“There is always a little bit of heaven in a disaster area.”
If you’re a fan of the 1970 concert film Woodstock, you may remember that quote from Wavy Gravy, one of the event’s stage announcers.
I was reminded of the line after reading about a Michigan restaurant that’s offering free boxed lunches to kids whose schools have closed due to coronavirus.
And I’m absolutely certain I’ll see many more stories like it in the weeks to come.
Because that’s what Americans do.
As politically divided as we are, as enraged as we become when we’re cut off in traffic, as petty as we can be in response to an opposing point of view on Facebook, we step up when our neighbors need help.
That’s how we respond.
But this thing that’s going around now - this may be different.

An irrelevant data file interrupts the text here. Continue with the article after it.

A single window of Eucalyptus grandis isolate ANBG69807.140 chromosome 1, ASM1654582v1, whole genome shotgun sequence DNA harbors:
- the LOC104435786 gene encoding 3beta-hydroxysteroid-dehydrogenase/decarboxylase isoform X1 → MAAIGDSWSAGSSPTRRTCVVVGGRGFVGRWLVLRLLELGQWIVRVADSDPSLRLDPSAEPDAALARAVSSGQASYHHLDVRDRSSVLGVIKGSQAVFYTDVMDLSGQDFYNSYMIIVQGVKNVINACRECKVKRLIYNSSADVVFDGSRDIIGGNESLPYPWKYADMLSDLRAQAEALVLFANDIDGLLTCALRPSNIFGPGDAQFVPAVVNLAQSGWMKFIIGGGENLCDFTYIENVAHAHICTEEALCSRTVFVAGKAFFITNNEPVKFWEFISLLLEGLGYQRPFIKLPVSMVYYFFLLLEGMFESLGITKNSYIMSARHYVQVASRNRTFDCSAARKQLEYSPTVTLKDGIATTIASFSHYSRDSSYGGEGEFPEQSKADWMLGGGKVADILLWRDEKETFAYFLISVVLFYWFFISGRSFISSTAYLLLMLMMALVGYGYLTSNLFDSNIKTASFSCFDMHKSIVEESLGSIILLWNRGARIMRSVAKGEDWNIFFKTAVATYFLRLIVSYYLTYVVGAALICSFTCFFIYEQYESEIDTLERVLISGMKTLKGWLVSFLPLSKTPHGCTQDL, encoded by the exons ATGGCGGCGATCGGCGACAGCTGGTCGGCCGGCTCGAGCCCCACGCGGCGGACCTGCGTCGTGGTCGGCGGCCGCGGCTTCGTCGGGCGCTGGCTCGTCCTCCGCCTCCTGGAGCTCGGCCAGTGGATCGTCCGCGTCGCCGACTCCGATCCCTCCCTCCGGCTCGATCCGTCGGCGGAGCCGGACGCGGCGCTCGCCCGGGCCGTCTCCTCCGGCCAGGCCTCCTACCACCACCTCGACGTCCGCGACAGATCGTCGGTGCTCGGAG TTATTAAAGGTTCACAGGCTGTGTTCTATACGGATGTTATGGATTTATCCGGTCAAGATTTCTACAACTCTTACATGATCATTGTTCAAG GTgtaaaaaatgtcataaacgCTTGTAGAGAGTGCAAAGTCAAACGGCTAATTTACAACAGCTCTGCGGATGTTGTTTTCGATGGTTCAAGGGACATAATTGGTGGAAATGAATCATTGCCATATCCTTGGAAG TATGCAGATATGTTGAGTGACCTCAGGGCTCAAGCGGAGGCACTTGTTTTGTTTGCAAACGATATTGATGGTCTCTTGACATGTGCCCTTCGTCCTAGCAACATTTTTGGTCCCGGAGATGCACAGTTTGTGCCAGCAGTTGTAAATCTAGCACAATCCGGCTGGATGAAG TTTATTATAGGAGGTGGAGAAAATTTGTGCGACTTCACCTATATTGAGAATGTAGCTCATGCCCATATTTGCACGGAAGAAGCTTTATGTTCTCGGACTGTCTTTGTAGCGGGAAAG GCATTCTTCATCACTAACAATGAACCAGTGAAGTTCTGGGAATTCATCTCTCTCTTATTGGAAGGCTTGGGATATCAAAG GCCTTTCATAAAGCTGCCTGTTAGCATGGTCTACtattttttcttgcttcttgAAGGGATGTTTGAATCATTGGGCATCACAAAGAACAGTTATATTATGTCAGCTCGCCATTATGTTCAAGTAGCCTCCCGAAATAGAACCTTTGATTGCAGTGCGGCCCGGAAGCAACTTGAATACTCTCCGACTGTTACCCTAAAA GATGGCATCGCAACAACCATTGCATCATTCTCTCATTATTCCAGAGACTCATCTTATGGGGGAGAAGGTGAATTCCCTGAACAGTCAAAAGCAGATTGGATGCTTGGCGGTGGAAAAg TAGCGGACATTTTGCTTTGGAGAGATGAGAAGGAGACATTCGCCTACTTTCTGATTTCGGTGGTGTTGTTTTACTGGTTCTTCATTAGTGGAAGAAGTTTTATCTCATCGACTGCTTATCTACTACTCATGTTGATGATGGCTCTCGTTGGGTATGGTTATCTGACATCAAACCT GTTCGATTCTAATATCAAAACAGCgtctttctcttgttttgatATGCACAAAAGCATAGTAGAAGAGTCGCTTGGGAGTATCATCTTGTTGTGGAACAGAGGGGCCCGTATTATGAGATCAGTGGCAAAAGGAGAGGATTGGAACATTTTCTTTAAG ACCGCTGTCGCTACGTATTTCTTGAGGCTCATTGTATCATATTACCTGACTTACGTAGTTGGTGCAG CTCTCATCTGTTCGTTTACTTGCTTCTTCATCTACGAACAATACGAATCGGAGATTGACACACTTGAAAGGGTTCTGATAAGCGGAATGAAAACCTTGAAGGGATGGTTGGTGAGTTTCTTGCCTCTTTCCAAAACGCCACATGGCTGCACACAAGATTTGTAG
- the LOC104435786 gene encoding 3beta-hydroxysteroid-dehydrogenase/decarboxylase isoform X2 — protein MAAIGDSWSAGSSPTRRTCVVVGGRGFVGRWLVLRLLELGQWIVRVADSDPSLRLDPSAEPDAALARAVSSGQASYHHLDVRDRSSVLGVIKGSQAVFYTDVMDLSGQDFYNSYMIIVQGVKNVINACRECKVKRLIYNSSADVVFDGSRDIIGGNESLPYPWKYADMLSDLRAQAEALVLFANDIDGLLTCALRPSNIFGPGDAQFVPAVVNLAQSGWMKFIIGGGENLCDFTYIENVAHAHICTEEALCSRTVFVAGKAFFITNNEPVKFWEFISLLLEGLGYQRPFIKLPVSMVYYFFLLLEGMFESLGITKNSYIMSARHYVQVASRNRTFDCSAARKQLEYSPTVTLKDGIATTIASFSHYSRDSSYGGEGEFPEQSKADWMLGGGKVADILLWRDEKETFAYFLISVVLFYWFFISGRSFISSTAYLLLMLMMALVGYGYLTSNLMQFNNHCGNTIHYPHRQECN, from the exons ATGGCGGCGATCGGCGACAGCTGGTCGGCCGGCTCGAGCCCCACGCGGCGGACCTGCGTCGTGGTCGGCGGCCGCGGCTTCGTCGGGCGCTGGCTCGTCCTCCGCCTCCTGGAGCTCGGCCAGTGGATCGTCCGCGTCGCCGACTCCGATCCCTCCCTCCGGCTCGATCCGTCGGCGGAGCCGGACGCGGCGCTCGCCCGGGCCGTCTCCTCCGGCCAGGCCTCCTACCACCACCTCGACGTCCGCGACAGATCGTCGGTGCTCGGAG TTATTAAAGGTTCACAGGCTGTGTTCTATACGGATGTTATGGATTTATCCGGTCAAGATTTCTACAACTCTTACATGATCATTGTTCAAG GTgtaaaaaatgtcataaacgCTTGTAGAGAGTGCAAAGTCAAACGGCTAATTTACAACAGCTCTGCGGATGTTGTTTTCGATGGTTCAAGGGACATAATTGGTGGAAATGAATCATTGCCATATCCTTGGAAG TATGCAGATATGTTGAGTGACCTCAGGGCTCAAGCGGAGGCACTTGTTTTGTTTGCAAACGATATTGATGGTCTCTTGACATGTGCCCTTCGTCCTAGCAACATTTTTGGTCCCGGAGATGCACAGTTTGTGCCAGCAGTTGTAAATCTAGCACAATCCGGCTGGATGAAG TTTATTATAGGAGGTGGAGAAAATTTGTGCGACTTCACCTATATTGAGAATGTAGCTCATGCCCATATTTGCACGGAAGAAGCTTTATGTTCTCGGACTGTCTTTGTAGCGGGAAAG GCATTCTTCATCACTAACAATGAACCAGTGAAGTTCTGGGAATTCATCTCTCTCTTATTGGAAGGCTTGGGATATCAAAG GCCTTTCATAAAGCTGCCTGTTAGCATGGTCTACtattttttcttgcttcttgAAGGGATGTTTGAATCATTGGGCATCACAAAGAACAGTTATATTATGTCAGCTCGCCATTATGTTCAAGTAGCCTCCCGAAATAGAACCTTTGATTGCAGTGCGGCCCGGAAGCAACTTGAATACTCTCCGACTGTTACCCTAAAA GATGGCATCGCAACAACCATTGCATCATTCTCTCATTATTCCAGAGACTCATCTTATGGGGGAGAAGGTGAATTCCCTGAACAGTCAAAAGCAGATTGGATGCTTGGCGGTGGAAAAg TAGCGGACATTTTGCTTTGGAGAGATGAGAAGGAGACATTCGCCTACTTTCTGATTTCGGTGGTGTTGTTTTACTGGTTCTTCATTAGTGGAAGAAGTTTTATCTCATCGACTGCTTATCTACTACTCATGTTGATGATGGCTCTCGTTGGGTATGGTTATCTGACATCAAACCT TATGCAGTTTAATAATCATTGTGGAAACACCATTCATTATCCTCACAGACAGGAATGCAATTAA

It’s not an earthquake or hurricane that affects a small portion of the country. It’s not a workplace shooting that devastates “only” one town. This thing may touch all of us. Or get close, anyway.
And given that “social distancing” is the best protection we’ve got right now, it’s understandable that our first reaction might be to run from each other.
But, as is so often the case, this moment in time is an opportunity to come together. The only question is "how?"
It may start with identifying a need in your own neighborhood or town, just as the folks at that Michigan restaurant did.
So, stay open to the ways you can make a difference; how you and your company can help, not for the profit of it, but because you’re a member of the human community.
Coronavirus may fizzle out as quickly as it came, or it may prove to be a serious concern for decades. We don’t know right now. But we do know we need people with ideas and companies with resources to provide that little bit of heaven during this disaster.